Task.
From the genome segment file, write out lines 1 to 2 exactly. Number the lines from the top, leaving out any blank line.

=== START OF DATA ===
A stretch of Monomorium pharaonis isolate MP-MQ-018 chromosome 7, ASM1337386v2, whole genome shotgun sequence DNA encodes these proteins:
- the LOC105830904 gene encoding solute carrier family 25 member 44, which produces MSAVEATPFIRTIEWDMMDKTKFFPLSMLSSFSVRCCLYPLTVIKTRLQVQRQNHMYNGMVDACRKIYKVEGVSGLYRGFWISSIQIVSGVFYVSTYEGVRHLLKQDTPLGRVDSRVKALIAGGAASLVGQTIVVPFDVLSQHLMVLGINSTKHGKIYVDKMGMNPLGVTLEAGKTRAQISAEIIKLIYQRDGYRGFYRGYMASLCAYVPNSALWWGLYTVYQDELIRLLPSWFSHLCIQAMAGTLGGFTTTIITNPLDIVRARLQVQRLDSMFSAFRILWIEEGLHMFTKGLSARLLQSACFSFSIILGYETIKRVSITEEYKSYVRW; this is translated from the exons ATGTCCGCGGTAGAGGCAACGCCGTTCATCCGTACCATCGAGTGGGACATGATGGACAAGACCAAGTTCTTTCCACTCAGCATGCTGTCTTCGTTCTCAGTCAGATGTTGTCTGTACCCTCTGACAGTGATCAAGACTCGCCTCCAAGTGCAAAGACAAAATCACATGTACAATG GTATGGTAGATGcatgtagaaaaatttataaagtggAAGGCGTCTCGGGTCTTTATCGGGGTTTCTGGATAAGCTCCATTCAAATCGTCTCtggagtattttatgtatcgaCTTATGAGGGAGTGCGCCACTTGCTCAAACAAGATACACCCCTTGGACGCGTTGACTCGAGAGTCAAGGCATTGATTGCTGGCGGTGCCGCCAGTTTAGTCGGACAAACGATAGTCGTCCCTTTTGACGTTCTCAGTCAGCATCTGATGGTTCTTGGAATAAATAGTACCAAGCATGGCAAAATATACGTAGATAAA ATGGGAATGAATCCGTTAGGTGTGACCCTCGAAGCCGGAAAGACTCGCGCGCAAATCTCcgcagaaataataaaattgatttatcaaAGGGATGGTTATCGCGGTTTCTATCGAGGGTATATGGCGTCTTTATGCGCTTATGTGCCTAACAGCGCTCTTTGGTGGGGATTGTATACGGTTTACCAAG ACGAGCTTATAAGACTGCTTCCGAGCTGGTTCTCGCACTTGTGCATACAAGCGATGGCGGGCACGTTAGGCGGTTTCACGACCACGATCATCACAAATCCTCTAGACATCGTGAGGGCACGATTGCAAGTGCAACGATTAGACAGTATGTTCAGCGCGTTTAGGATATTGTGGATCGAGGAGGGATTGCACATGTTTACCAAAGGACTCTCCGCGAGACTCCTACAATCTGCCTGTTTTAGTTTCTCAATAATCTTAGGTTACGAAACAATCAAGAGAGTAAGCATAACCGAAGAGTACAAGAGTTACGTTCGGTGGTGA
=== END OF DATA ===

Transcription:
A stretch of Monomorium pharaonis isolate MP-MQ-018 chromosome 7, ASM1337386v2, whole genome shotgun sequence DNA encodes these proteins:
- the LOC105830904 gene encoding solute carrier family 25 member 44, which produces MSAVEATPFIRTIEWDMMDKTKFFPLSMLSSFSVRCCLYPLTVIKTRLQVQRQNHMYNGMVDACRKIYKVEGVSGLYRGFWISSIQIVSGVFYVSTYEGVRHLLKQDTPLGRVDSRVKALIAGGAASLVGQTIVVPFDVLSQHLMVLGINSTKHGKIYVDKMGMNPLGVTLEAGKTRAQISAEIIKLIYQRDGYRGFYRGYMASLCAYVPNSALWWGLYTVYQDELIRLLPSWFSHLCIQAMAGTLGGFTTTIITNPLDIVRARLQVQRLDSMFSAFRILWIEEGLHMFTKGLSARLLQSACFSFSIILGYETIKRVSITEEYKSYVRW; this is translated from the exons ATGTCCGCGGTAGAGGCAACGCCGTTCATCCGTACCATCGAGTGGGACATGATGGACAAGACCAAGTTCTTTCCACTCAGCATGCTGTCTTCGTTCTCAGTCAGATGTTGTCTGTACCCTCTGACAGTGATCAAGACTCGCCTCCAAGTGCAAAGACAAAATCACATGTACAATG GTATGGTAGATGcatgtagaaaaatttataaagtggAAGGCGTCTCGGGTCTTTATCGGGGTTTCTGGATAAGCTCCATTCAAATCGTCTCtggagtattttatgtatcgaCTTATGAGGGAGTGCGCCACTTGCTCAAACAAGATACACCCCTTGGACGCGTTGACTCGAGAGTCAAGGCATTGATTGCTGGCGGTGCCGCCAGTTTAGTCGGACAAACGATAGTCGTCCCTTTTGACGTTCTCAGTCAGCATCTGATGGTTCTTGGAATAAATAGTACCAAGCATGGCAAAATATACGTAGATAAA ATGGGAATGAATCCGTTAGGTGTGACCCTCGAAGCCGGAAAGACTCGCGCGCAAATCTCcgcagaaataataaaattgatttatcaaAGGGATGGTTATCGCGGTTTCTATCGAGGGTATATGGCGTCTTTATGCGCTTATGTGCCTAACAGCGCTCTTTGGTGGGGATTGTATACGGTTTACCAAG ACGAGCTTATAAGACTGCTTCCGAGCTGGTTCTCGCACTTGTGCATACAAGCGATGGCGGGCACGTTAGGCGGTTTCACGACCACGATCATCACAAATCCTCTAGACATCGTGAGGGCACGATTGCAAGTGCAACGATTAGACAGTATGTTCAGCGCGTTTAGGATATTGTGGATCGAGGAGGGATTGCACATGTTTACCAAAGGACTCTCCGCGAGACTCCTACAATCTGCCTGTTTTAGTTTCTCAATAATCTTAGGTTACGAAACAATCAAGAGAGTAAGCATAACCGAAGAGTACAAGAGTTACGTTCGGTGGTGA